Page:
All this can be tricky and even dangerous. Both federal and state legal rules change rapidly. Nevertheless, a lawyer experienced in elder law issues in your state should be able to provide you with some measure of asset protection. This is likely to be less than you want but the best you can do. For tips on finding a lawyer, see Chapter 29.


    Each prepares a basic will. Then they prepare health care directives—a declaration and a durable power of attorney for health care for each of them. In their declarations, they each state that they do not wish to be placed on life-support equipment if diagnosed with a terminal illness. In their durable powers of attorney for health care, each names the other as attorney-in-fact, with full authority to make medical decisions and to ensure that all wishes for health care are carried out. Finally, each prepares a durable power of attorney for finances, naming the other as attorney-in-fact.

    We hope you enjoyed this sample chapter. The complete book is available for sale here at


6 Reviews
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Helpful advice.

By Ray W.

Very helpful to have in preparing to talk to a lawyer. A

Posted on 4/6/2022

Pleased with my purchase

By smist64

Very helpful book.

Posted on 4/6/2022

Excellent, comprehensive reference on the topic

By Peter H.

I was reviewing my estate planning (last done many years ago ), and reread several books I had purchased at that time, including Nolo's Plan your estate, 4th Edition. This stuck out as one of the best that I had purchased, so I decided to purchase the more recent 13th edition, and am pleased to say its even better. The author goes through every scenario imaginable, with a clear writing style and examples, that makes understanding some very arcane legal issues possible. This is not a simple 'do I need a will or trust' book (although it will address these issues) , it is more for someone who has decided to use a trust, and wants to fully understand the various types of trusts, such as an AB Disclaimer Trust. Overall this is a very good reference, and I would highly recommend it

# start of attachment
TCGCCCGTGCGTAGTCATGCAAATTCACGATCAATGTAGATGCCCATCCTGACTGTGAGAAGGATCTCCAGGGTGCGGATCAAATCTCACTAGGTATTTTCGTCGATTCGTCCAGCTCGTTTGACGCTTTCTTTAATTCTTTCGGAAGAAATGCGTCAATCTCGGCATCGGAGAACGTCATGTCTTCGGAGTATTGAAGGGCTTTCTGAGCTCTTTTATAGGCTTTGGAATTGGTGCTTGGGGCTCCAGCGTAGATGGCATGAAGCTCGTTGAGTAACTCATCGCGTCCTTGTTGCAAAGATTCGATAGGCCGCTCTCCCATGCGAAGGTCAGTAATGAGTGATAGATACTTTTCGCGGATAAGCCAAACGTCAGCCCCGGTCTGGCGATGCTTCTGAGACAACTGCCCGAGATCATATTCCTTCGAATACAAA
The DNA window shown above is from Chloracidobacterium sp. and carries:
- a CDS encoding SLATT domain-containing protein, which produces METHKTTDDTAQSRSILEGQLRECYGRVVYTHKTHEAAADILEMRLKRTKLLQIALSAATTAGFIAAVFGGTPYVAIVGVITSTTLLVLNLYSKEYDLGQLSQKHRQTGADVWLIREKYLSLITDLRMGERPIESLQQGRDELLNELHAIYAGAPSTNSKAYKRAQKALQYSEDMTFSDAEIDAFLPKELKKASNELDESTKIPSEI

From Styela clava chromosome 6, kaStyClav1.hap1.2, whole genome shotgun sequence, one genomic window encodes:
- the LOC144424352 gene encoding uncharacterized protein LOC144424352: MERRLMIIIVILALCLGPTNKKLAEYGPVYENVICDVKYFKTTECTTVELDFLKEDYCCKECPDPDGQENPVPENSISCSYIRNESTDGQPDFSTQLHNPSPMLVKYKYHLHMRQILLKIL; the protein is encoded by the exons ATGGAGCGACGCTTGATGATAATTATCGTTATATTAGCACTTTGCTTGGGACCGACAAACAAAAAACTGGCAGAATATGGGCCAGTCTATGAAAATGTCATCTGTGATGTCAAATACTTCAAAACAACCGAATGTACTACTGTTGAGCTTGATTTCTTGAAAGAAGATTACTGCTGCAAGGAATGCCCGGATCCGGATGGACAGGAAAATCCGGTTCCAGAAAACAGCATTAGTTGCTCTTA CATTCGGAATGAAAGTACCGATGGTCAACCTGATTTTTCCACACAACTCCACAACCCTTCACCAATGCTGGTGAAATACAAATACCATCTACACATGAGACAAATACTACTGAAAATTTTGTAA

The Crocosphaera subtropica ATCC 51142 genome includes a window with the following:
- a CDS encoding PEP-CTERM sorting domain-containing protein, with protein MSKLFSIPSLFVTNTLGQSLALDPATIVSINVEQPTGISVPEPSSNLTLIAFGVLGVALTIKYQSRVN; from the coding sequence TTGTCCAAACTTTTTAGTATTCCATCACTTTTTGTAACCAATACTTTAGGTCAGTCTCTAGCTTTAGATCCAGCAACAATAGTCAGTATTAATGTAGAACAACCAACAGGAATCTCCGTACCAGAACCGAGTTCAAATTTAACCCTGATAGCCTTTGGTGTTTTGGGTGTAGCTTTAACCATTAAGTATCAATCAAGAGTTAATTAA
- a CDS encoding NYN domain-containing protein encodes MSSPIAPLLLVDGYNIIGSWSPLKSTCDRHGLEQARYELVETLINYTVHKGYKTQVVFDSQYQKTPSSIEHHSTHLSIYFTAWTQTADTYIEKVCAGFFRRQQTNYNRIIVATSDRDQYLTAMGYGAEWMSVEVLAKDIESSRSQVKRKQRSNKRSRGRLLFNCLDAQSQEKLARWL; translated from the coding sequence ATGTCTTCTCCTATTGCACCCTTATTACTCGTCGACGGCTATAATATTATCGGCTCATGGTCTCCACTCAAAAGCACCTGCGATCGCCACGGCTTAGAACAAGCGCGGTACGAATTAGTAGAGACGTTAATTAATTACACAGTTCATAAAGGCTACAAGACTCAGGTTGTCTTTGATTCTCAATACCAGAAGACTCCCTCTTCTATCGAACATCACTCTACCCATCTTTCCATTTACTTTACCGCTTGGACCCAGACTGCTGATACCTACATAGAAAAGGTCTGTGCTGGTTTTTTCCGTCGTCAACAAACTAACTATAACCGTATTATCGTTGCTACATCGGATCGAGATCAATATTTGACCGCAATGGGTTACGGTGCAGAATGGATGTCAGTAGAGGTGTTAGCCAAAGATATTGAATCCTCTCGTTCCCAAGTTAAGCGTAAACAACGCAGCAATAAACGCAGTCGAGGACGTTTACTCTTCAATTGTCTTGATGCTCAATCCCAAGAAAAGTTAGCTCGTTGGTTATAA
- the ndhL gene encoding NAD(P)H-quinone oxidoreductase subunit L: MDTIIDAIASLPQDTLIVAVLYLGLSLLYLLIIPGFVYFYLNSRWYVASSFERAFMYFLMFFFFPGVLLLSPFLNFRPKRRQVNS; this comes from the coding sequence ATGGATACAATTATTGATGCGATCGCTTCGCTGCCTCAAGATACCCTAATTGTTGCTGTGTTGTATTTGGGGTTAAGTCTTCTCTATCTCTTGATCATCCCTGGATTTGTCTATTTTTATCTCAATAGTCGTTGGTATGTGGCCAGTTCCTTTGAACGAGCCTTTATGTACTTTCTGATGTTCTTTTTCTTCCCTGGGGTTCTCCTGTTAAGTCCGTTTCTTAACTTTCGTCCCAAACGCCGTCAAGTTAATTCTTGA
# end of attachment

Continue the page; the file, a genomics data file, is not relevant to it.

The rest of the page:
Posted on 4/6/2022

Comprehensive Estate Planning Guide.


Wonderful book. It is a comprehensive guide to those who wish to Plan Their Estate. It explains everything in easy simple English language. I am delighted by the details provided in the book by the author Denis Clifford. Thanks.

Posted on 4/6/2022


By June P.

I have found it very helpful. When I finish I will have some questions. Will someone be available to answer them? I like your straight to the point manner of telling me what I need to know. I will recommend it to my friends. It seems you recommend not having a will, which I prefer. A quality book.

Posted on 4/6/2022

Well written with practical examples.

By Anonymous

We are very pleased with this book. It is well written with numerous practical examples and good advice and suggestions.

Posted on 4/6/2022